In early 2005, Eric Clapton relented after decades of pressure and agreed to reunite with Cream for a four-night stand at London’s Royal Albert Hall. “Given the fact that we were all still capable of playing together, I thought it would be fitting to pay tribute to ourselves while we still could,” he wrote in his 2007 memoir. “I was also very aware that I had always been the reluctant one on this score, so cap in hand, I made some delicate inquiries as to whether Jack [Bruce] and Ginger [Baker] would be interested.”
Despite Jack and Ginger’s long history of tension, they were definitely interested. They’d both had successful careers after Cream split in 1968, but they never came close to topping the commercial heights of the trio’s brief history. A three-song Cream set at the Rock and Roll Hall of Fame in 1993 got talk of a reunion going, but when Clapton balked they recruited Thin Lizzy guitarist Gary Moore and hit the road as Bruce-Baker-Moore, playing a Cream-heavy set. The group lasted mere months, largely because Ginger Baker and Jack Bruce got along as poorly in 1993 as they did in 1963 when they were in the Graham Bond Organisation together.
Twelve years after the Bruce-Baker-Moore debacle, they were more than willing to have another go at it. Baker had back problems and Bruce was just getting over a near-fatal liver cancer and was in very delicate shape, so the group devoted an entrée month to rehearsals and took things very slowly. “I wasn’t sure how it would go,” Clapton wrote, “as I knew that some of the old resentments were right there under the surface waiting to be rekindled. But after a minor skirmish right at the beginning, we all got on very well, and actually started to have fun.”
The four-night stand at the Royal Albert Hall in April of 2005 were rapturously received and plans were put in place for shows at New York’s Madison Square Garden, but Baker had visa problems that took months to be resolved. Three gigs were eventually booked at MSG in October, but by that point they’d lost some momentum. They rehearsed for just two hours before opening night. “The New York shows were a pale shadow of what we sounded like in London,” Clapton wrote. “My heart had gone out of it, and also a certain amount of animosity had crept back in.”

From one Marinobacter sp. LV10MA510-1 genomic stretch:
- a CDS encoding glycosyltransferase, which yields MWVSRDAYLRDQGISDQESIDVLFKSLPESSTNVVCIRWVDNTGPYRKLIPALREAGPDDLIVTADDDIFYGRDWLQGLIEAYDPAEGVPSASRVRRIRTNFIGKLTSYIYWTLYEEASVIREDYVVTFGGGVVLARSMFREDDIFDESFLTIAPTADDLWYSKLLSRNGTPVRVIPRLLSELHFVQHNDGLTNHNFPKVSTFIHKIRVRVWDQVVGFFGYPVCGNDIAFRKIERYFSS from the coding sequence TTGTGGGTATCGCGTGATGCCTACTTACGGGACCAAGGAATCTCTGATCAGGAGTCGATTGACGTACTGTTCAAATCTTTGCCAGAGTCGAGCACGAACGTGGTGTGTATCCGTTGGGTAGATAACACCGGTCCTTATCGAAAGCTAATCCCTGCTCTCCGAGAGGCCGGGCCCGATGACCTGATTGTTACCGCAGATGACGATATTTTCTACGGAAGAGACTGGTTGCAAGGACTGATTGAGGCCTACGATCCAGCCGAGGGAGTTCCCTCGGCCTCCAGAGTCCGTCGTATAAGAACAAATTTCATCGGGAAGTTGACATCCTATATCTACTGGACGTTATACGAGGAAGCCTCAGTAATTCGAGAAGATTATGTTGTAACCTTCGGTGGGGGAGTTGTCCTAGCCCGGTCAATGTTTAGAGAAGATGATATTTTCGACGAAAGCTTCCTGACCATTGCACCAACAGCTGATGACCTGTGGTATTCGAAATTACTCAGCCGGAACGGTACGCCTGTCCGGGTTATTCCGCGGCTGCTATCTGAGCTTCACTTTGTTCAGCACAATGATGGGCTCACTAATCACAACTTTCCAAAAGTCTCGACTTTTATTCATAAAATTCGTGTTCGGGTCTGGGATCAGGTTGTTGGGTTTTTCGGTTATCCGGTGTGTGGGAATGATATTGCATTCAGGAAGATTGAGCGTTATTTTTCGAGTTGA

The first MSG show took place on October 24th, 2005. Before it was done, Bruce and Baker were at each other’s throats. “He shouted at me on stage, he turned his bass up so loud that he deafened me on the first gig,” Baker said. “He killed the magic. It was just a get through the gig, get the money sort of deal. I was absolutely amazed. I mean, he demonstrated why he got the sack from Graham Bond and why Cream didn’t last very long on stage in New York. I didn’t want to do it in the first place simply because of how Jack was. I have worked with him several times since Cream, and I promised myself that I would never work with him again.”
They were able to patch things well enough to get through two more shows, wrapping up October 26th with “Sunshine of Your Love.” Here’s video of them playing “Tales of Brave Ulysses” from that last night. People still assumed that Cream were going to do at least a handful more shows after this, but they weren’t to be. “I knew that enough was enough, and I probably wouldn’t be passing this way again,” Clapton wrote. “It was good, however, to know that both the other lads would be solvent for a while, and overall that made it worthwhile for me.”
Any chance of future Cream activity ended on October 25th, 2014 when Jack bruce died from liver disease. A 2004 liver transplant gave him an extra decade of life, but in the end he simply couldn’t keep fighting. Meanwhile, Eric Clapton hasn’t played a show since April and says that due to nerve damage in his hands he’s unsure if he’ll ever tour again. Heart problems forced Ginger Baker to cancel a tour last year, so right now we’re in a sad state of affairs where no member of Cream is actively playing live. Thankfully they foresaw such a day back in 2005 and got together while it was still possible.